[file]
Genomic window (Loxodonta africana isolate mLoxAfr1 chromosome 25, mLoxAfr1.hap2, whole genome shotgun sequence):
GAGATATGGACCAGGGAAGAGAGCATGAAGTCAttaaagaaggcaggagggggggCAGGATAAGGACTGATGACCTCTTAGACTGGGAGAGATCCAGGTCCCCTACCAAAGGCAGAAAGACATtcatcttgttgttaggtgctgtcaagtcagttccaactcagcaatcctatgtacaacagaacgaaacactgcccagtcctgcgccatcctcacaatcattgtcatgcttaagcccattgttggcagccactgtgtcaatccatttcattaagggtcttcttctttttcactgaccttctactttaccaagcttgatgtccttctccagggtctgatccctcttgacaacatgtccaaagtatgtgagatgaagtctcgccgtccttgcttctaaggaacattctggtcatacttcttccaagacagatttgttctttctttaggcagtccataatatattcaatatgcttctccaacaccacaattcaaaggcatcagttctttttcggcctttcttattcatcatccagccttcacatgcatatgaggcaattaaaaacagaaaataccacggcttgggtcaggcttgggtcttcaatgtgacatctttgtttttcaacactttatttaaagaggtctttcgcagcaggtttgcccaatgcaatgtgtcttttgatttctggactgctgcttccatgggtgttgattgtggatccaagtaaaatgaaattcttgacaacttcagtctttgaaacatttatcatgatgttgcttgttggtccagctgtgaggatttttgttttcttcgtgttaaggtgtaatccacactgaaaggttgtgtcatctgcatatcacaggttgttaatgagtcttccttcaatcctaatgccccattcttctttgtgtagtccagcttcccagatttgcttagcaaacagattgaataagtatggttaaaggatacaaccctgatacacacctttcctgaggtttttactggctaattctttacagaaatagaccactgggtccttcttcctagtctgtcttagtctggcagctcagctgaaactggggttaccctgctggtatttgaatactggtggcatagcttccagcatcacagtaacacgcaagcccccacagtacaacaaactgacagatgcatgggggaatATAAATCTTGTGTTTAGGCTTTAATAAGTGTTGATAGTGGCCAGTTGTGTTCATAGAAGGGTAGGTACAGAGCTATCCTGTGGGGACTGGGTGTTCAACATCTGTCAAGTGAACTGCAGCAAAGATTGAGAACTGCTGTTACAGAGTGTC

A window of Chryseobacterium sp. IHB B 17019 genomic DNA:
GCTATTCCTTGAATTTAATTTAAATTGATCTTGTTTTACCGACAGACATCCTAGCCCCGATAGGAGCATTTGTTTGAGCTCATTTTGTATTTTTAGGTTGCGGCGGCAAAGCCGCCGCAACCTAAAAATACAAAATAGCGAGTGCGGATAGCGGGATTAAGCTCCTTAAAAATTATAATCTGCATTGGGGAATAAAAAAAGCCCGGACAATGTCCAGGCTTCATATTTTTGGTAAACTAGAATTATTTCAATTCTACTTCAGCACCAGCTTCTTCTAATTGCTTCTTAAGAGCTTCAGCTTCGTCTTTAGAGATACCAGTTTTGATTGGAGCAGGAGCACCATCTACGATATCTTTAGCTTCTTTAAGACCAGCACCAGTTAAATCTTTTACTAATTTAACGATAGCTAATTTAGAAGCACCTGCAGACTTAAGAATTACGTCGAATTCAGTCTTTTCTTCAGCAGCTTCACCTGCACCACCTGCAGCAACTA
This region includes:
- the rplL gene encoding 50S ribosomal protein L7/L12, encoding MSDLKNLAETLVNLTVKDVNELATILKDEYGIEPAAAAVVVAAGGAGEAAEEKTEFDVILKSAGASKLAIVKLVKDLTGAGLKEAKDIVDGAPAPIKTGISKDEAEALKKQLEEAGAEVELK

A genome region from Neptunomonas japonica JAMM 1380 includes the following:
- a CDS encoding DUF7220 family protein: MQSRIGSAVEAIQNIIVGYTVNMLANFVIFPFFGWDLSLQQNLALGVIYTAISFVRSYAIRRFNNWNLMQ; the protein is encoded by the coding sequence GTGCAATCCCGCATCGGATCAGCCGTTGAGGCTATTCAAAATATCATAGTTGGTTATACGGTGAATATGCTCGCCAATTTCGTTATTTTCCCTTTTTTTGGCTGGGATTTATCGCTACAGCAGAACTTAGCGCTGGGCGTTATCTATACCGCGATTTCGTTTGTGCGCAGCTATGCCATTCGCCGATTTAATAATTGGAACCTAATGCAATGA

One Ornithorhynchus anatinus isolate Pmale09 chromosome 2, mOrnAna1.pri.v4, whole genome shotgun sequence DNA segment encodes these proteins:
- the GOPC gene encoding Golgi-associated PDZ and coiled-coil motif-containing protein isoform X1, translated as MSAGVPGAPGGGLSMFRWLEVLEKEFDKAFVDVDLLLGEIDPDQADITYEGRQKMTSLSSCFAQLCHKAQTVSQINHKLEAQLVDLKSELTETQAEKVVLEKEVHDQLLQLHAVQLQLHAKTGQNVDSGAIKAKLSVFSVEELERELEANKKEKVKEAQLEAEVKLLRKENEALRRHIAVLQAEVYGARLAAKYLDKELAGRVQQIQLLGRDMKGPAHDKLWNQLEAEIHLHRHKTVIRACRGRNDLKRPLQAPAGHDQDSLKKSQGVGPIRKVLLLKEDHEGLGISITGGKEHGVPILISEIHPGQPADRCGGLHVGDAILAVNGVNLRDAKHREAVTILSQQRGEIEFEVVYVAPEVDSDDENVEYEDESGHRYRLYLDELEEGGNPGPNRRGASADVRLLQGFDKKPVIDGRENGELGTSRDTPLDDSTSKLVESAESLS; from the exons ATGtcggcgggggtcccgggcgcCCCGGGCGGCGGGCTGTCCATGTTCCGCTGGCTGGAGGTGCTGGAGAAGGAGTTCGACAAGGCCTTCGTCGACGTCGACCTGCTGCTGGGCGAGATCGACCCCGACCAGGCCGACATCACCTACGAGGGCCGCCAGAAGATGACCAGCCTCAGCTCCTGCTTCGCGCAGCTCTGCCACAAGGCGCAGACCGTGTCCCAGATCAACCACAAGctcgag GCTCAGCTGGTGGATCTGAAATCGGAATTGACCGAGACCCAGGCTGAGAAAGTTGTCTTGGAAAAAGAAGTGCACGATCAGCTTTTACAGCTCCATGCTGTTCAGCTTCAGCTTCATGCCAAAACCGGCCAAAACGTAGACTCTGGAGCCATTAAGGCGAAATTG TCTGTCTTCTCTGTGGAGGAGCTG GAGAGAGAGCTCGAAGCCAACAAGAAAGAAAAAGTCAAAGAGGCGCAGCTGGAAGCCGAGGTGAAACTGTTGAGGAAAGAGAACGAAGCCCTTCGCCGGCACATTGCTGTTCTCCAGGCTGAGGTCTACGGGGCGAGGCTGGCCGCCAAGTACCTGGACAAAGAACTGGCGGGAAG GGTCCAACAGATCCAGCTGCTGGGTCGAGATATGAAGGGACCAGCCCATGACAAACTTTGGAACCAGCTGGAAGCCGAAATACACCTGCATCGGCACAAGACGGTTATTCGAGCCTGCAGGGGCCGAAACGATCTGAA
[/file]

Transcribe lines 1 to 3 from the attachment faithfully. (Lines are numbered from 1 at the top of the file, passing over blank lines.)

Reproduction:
Genomic window (Loxodonta africana isolate mLoxAfr1 chromosome 25, mLoxAfr1.hap2, whole genome shotgun sequence):
GAGATATGGACCAGGGAAGAGAGCATGAAGTCAttaaagaaggcaggagggggggCAGGATAAGGACTGATGACCTCTTAGACTGGGAGAGATCCAGGTCCCCTACCAAAGGCAGAAAGACATtcatcttgttgttaggtgctgtcaagtcagttccaactcagcaatcctatgtacaacagaacgaaacactgcccagtcctgcgccatcctcacaatcattgtcatgcttaagcccattgttggcagccactgtgtcaatccatttcattaagggtcttcttctttttcactgaccttctactttaccaagcttgatgtccttctccagggtctgatccctcttgacaacatgtccaaagtatgtgagatgaagtctcgccgtccttgcttctaaggaacattctggtcatacttcttccaagacagatttgttctttctttaggcagtccataatatattcaatatgcttctccaacaccacaattcaaaggcatcagttctttttcggcctttcttattcatcatccagccttcacatgcatatgaggcaattaaaaacagaaaataccacggcttgggtcaggcttgggtcttcaatgtgacatctttgtttttcaacactttatttaaagaggtctttcgcagcaggtttgcccaatgcaatgtgtcttttgatttctggactgctgcttccatgggtgttgattgtggatccaagtaaaatgaaattcttgacaacttcagtctttgaaacatttatcatgatgttgcttgttggtccagctgtgaggatttttgttttcttcgtgttaaggtgtaatccacactgaaaggttgtgtcatctgcatatcacaggttgttaatgagtcttccttcaatcctaatgccccattcttctttgtgtagtccagcttcccagatttgcttagcaaacagattgaataagtatggttaaaggatacaaccctgatacacacctttcctgaggtttttactggctaattctttacagaaatagaccactgggtccttcttcctagtctgtcttagtctggcagctcagctgaaactggggttaccctgctggtatttgaatactggtggcatagcttccagcatcacagtaacacgcaagcccccacagtacaacaaactgacagatgcatgggggaatATAAATCTTGTGTTTAGGCTTTAATAAGTGTTGATAGTGGCCAGTTGTGTTCATAGAAGGGTAGGTACAGAGCTATCCTGTGGGGACTGGGTGTTCAACATCTGTCAAGTGAACTGCAGCAAAGATTGAGAACTGCTGTTACAGAGTGTC

A window of Chryseobacterium sp. IHB B 17019 genomic DNA: